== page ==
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Re: [bbshop] Arrangement characteristics

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  • Thomas R. Arneberg
    ... There are some collections of past Harmonet posts about this on the MHBQA web page: http://mixedbarbershop.com/ Specifically:
    Message 1 of 4 , Dec 2, 2006
      > From: Tim Buell <tpbuell@...>
      > Date: Sat, Dec 02, 2006 at 05:12:53AM -0000:
      > Subj: [bbshop] Arrangement characteristics
      >
      > I have heard that when Men's barbershop arrangements are done for
      > women, some of the parts need to be re-voinced, and the key needs to be
      > changed, but I have never seen an adequate explanation for what actual
      > changes need to be made and more importantly why specific things are
      > done. I have daughters, and have been working with their High School
      > choral teacher to introduce barbershop to the students, both male and
      > female and I would like to know the answers when asked. Maybe someone
      > could help? Actually, it sounds like a perfect topic for the Wiki
      > page.

      There are some collections of past Harmonet posts about this on
      the MHBQA web page:

      http://mixedbarbershop.com/

      Specifically:

      http://mixedbarbershop.com/2a.tech.voicing.html
      http://mixedbarbershop.com/2b.tech.faq.html
      http://mixedbarbershop.com/2c.gsrange.html

      - Tom A. (HarmonetLite FAQ: http://arneberg.com/harmonet/lite)
      ----------------------------------------------------------------------
      ;-) I'd rather be ____ Thomas R. Arneberg | http://ChipsQuartet.com
      :-) singing in a |____| toma@... | Baritone, "CHIPS" quartet
      :-) Barbershop _| _| Cray Supercomputers| Former chapters: St. Paul,
      :-) Quartet! (_) (_) Chippewa Falls, WI | Denver, Portland, Hilltop
      ----------------------------------------------------------------------
    • David Wallace
      This isn t as tough as it sounds. Men typically sound best with a more open chord voicing in the mid-to-lower tessitura, tightening up as the range goes up. As
      Message 2 of 4 , Dec 2, 2006
        This isn't as tough as it sounds.
        Men typically sound best with a more open chord voicing in the mid-to-lower tessitura, tightening up as the range goes up.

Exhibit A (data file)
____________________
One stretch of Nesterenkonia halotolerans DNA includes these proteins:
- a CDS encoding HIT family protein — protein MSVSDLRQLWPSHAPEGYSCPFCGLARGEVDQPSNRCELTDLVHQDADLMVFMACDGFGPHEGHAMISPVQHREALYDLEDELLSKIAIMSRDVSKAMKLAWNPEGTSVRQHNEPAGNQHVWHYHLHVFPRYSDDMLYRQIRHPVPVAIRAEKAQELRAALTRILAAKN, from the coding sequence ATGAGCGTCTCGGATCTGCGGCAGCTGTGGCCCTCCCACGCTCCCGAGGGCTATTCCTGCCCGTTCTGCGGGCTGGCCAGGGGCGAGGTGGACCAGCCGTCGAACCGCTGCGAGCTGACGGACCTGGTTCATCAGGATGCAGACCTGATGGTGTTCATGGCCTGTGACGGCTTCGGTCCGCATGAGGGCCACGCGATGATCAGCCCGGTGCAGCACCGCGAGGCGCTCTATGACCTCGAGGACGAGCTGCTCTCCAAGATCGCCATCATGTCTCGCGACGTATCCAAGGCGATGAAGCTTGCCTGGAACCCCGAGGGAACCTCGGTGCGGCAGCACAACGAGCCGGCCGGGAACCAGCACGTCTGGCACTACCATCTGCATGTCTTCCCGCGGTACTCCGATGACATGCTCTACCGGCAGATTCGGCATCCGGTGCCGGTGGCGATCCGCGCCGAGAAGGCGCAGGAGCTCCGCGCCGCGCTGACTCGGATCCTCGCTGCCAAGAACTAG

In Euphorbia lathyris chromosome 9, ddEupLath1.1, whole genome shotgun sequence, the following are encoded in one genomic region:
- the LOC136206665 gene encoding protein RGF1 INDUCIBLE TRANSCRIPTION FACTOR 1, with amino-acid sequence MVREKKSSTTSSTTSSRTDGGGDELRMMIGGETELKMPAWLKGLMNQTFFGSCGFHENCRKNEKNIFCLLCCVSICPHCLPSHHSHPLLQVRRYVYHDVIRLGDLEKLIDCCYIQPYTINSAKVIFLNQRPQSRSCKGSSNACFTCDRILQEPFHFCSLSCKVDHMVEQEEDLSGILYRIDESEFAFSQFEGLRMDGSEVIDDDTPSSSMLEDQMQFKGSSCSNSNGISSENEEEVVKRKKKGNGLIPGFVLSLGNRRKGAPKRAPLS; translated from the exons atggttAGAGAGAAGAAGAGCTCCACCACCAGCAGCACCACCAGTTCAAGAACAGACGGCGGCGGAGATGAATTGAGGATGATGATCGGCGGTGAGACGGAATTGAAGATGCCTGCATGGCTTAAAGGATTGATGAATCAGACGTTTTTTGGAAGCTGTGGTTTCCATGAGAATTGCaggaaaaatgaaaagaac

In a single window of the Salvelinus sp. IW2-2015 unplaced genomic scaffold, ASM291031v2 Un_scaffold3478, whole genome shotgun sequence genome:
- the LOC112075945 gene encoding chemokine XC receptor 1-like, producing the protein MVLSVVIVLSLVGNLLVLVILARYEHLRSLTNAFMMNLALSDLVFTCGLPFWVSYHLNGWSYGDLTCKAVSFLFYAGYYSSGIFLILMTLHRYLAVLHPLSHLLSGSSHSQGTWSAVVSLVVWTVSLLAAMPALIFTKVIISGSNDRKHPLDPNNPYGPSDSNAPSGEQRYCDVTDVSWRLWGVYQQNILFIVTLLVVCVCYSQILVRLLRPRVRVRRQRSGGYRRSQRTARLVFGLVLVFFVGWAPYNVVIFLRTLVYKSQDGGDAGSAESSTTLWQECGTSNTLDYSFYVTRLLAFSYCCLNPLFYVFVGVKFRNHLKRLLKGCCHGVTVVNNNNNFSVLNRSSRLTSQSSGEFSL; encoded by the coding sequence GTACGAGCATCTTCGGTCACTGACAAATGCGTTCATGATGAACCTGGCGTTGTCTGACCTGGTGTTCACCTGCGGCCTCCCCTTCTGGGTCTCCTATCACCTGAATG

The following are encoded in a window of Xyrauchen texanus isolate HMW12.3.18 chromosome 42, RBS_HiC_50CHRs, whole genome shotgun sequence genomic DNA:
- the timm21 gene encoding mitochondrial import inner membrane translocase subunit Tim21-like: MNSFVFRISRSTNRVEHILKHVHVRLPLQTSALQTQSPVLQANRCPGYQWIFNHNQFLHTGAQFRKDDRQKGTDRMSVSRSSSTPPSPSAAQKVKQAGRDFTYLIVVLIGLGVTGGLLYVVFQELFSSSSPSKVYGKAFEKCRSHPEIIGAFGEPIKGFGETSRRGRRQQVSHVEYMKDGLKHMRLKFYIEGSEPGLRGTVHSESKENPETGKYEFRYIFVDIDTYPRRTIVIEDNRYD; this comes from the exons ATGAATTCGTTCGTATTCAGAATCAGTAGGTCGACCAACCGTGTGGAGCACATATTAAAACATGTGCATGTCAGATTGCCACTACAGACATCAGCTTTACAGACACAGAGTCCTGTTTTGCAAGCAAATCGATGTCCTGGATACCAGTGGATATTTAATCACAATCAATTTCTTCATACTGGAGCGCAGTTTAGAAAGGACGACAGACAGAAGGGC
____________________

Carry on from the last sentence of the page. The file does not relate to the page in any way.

As women are already singing toward the top of a range that sounds good with barbershop chords, they sound best with the chords "tighter" all the time.
        There are tons of exceptions: a men's quartet without a strong bass (or a particularly high lead) may keep things voiced up; a women's quartet with a particularly strong bass may take a bit of a risk and spread a few chords; an arranger may just be searching for a specific effect.
        This is not exclusive to barbershop: the tighter the voicing in a low range, the muddier the sound. SATB arrangers pay attention to this, too, as do good instrumental arrangers.
        In a generalized nutshell: the higher the melody, the tighter the voicing whether male or female.
        David Wallace
        Lead -- 1984 International Champions "The Rapscallions"
        Master Director -- "Heart of Ohio Chorus", (SAI)


        -----Original Message-----
        From: bbshop@yahoogroups.com [mailto:bbshop@yahoogroups.com] On Behalf Of Tim Buell
        Sent: Saturday, December 02, 2006 12:13 AM
        To: bbshop@yahoogroups.com
        Subject: [bbshop] Arrangement characteristics
        I have heard that when Men's barbershop arrangements are done for women, some of the parts need to be re-voinced, and the key needs to be changed, but I have never seen an adequate explanation for what actual changes need to be made and more importantly why specific things are done. I have daughters, and have been working with their High School choral teacher to introduce barbershop to the students, both male and female and I would like to know the answers when asked. Maybe someone could help? Actually, it sounds like a perfect topic for the Wiki page.
        Tim Buell
        Lead
        Heart of Maryland Chorus



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